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About wloutet

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  1. Just on CNN from a CDC study on excess deaths. The number is huge, and 2/3 are estimated from COVID-19. However, what is interesting is that the excess deaths are higher (as a percentage) in YOUNGER people.
  2. I'm repeating this from about 500 pages ago. If people over 60 and 70 have a high rate of deaths from COVID-19, shouldn't the younger people, out of respect, try as hard as possible to NOT up the probability of spreading this virus. After all, deaths from opioid overdoses are primarily with people under 50, and the elderly's taxes help to provide medical help and shelter for them. It takes a village to look after a village!
  3. Take a really deep breath, hold it, hold it, hold it, and now release. (Really do this!) Now what do you think is the probability that you just breathed in an air molecule that Julius Caesar breathed out with his dying breath when he was assassinated in 44 BCE (Before Common Era, or what we just called BC). I tell students that I went to school in the years BC which means "Before Calculators". Anyway, I hope that you have a probability in your head now. The answers is a surprising above 99%. This is quite remarkable, and proved on page 32 of his book. In other words, we are all eventually part of everybody else. Now imagine we are in a rally, with 100's of people. What they breathe out, we breathe in. Now imagine we are in a school classroom with 30 students. Every breathe you take (sounds like a song coming....) you are breathing in what your fellow students breathed out, only minutes before !
  4. 49 is a pretty neat number. A perfect square, with only 3 divisors, part of a Pythagorean triple of 7-24-25. And quite an easy number to square and to add, subtract or multiply with. Also, from Wikipedia: Forty-nine is the square of seven. It appears in the Padovan sequence, preceded by the terms 21, 28, 37 (it is the sum of the first two of these).[1] Along with the number that immediately derives from it, 77, the only number under 100 not having its home prime known (as of 2016). Base 10 representation The sum of the digits of the square of 49 (2401) is the square root of 49. 49 is the first square where the digits are squares. In this case 4 and 9 are squares. Reciprocal See also: Repeating decimal The fraction 1/49 is a repeating decimal with a period of 42: 1/49 = 0.0204081632 6530612244 8979591836 7346938775 51 (42 digits repeat) There are 42 (note that this number is the period) positive integers that are less than 49 and coprime to 49. Multiplying 020408163265306122448979591836734693877551 by each of these integers results in a cyclic permutation of the original number:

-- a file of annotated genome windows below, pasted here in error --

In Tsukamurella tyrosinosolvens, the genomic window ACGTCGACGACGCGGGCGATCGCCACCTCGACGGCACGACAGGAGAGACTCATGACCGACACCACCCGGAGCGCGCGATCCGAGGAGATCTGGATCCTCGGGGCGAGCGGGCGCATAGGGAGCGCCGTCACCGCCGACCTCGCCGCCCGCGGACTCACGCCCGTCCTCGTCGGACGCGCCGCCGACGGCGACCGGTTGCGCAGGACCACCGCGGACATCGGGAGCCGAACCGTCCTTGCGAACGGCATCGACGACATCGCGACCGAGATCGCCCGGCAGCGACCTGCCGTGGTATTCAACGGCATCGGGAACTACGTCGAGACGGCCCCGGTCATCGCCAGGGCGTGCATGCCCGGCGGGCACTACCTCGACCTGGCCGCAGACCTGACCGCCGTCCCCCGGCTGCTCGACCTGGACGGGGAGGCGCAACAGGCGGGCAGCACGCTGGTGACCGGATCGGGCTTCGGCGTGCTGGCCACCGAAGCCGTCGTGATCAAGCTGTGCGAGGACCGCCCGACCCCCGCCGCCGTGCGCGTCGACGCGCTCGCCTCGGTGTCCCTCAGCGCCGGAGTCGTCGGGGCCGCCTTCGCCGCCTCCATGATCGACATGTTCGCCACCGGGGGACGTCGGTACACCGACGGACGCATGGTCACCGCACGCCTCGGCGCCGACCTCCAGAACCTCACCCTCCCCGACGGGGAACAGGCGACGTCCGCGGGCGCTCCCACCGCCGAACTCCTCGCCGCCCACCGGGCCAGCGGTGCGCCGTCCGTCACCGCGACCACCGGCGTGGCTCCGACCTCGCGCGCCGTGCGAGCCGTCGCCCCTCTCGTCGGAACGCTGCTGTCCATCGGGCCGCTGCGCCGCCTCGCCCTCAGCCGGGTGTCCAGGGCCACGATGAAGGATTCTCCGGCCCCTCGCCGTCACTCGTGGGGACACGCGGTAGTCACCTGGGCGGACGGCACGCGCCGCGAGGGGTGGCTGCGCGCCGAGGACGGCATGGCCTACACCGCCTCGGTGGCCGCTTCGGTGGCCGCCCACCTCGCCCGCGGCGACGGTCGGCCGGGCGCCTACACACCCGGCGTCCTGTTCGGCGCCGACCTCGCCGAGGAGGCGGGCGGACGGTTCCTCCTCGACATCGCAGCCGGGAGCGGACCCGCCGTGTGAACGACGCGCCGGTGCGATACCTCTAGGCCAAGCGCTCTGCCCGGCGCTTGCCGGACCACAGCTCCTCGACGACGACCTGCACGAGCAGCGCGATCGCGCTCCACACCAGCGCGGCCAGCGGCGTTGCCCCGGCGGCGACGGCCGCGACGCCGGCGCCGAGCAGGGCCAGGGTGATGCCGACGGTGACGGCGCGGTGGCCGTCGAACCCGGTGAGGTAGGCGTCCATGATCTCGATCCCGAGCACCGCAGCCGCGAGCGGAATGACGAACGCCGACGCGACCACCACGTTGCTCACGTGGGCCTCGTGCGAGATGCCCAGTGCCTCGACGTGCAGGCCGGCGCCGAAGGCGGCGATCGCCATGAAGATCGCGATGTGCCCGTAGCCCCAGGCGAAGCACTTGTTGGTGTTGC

5. I once got bumped from one school to another when the Principal decided to go back to Math and give up his admin job. I was crushed. Three years later I was one of the first hired (as a department head) in a brand new secondary school. When one door closes another opens up..
  6. Now, if you're "signing" a Disney tune, you probably are deaf and it makes no sound. However if you're "singing" a Disney tune, that would be annoying.
  7. Did they then say "Czech-mate"!!!???
  8. Love is "never having to say you're (from) Surrey" !!!
  9. I would like to see your statistics on this. Remember that 58% of all statistics are just made up!
  10. It's like the electrons in computer networks don't work over weekends. I can pay on a credit card on Friday, instantly the money comes out of my account. It doesn't show up on the credit card website until about Wednesday of the following week. Who is doing what with my money for those 5 days!!???
  11. Thinking about salaries. Any player that makes over $3.65 million a year, has a salary of $10,000 PER DAY! What I am wondering is, how much of that do they actually take home? I am sure they pay lots of taxes, pay into pensions,, have union dues, pay agents and special trainers.
  12. Did you hear about the Roman soldier who walked into a bar, held up two fingers and said "Five beers, please"!!
  13. Did you hear about the termite who walked into a lounge ans asked, "Where is the bartender?".
  14. An excerpt from this week's Economist magazine.